Thursday, May 5, 2016
Recommended Reading for 5/5: Term Life
So, last Friday, I'm collapsed on the couch, watching TV, and one of those ads you see for, "Now playing on Direct TV Cinema, the same day as in theatres," comes on, and it's a commercial, so I'm barely paying attention. But somewhere around the end of the commercial I looked up, because this sounded familiar. And when the title came up, I was running to my shelves, because I knew it was. And lo and behold, there is a comic book based movie that came out that no one was talking about! You'd think, in this day, and age, adding, "Based on the Graphic Novel" would have been somewhere in the trailer, but whatever. So, I reread the book, having remembered liking it, and I decided to make it this week's recommended reading.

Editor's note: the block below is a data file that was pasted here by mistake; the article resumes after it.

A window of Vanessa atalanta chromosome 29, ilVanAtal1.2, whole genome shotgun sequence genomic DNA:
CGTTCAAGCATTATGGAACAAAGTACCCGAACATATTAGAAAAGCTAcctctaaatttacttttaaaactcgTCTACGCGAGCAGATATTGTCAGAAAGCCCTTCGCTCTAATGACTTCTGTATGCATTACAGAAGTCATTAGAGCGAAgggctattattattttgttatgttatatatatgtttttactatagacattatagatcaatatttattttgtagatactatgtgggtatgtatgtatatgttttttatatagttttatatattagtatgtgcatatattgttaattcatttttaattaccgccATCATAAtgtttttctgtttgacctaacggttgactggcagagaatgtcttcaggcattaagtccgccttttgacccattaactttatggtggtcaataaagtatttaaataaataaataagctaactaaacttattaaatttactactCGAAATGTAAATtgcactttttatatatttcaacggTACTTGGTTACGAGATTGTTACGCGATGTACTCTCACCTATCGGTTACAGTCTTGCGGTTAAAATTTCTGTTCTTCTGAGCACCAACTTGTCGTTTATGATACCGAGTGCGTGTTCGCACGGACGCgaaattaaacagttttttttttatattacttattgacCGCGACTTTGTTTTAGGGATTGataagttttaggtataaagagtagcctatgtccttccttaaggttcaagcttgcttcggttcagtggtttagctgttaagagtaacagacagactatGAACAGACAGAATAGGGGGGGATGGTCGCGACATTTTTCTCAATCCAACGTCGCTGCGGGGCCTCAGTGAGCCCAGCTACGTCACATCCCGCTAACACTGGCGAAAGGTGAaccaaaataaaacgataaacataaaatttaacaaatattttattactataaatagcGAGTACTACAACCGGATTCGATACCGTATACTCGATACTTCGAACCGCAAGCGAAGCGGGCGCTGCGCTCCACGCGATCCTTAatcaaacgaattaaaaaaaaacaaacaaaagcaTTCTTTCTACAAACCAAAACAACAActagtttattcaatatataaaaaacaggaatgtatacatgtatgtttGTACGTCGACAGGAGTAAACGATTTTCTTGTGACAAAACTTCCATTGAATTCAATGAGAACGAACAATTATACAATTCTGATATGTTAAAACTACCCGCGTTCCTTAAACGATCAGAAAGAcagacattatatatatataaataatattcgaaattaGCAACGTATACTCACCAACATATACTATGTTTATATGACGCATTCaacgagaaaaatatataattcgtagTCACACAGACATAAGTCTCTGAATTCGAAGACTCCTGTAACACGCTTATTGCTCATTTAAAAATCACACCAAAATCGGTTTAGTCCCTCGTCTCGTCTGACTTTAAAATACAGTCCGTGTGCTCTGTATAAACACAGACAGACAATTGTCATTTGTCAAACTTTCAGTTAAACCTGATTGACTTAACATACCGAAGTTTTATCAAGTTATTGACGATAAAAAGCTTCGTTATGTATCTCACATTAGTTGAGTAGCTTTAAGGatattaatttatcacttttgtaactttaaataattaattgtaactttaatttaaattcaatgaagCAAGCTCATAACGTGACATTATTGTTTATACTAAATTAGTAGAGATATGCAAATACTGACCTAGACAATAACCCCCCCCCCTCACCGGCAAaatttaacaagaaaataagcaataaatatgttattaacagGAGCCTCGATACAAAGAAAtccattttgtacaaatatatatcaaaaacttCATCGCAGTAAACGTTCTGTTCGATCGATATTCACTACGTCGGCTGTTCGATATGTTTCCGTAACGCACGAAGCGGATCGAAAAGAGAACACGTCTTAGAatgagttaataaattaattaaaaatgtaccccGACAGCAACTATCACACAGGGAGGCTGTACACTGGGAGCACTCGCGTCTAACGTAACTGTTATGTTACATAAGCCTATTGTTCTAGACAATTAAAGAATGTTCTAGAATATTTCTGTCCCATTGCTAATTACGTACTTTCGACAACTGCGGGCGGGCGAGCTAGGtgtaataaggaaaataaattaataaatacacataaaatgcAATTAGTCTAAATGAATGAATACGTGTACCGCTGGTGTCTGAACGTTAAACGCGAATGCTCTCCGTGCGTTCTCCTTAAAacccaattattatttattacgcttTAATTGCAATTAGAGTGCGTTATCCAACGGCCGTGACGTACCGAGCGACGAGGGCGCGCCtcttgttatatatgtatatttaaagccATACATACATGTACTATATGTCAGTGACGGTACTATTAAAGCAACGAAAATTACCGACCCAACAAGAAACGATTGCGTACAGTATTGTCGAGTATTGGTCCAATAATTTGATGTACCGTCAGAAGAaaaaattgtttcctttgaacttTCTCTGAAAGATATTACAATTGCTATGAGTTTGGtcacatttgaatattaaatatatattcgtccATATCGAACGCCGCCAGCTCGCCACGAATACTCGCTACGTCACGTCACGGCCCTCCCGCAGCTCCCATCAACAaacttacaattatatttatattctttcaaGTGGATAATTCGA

Term Life is an original graphic novel published by Image back in 2011. Written by A.J. Lieberman (who I've written about before, as he wrote the quirky Cowboy/Ninja/Viking) and drawn by Nick Thornborrow, it's the story of Nick Barrow (a character name the writer had long before he met the similarly named artist), a guy who plans heists and sells the plans to crews to pull off. When a heist he sells to the son of a Russian mob kingpin leads to the death of said son at the hands of dirty cops who set up the heist and slipped the info to Nick, Nick is on the run from the Russians and the cops, and knows he has no way out, so he makes a Hail Mary: he takes a million dollar life insurance policy out on himself, making Cate, the daughter he hasn't seen in a decade, the beneficiary. But when the Russians catch wind that Nick has a daughter, Nick grabs Cate and it's a whirwind road trip so Nick can survive the twenty-one days until the policy kicks in, while still trying to find out how everything went so far south.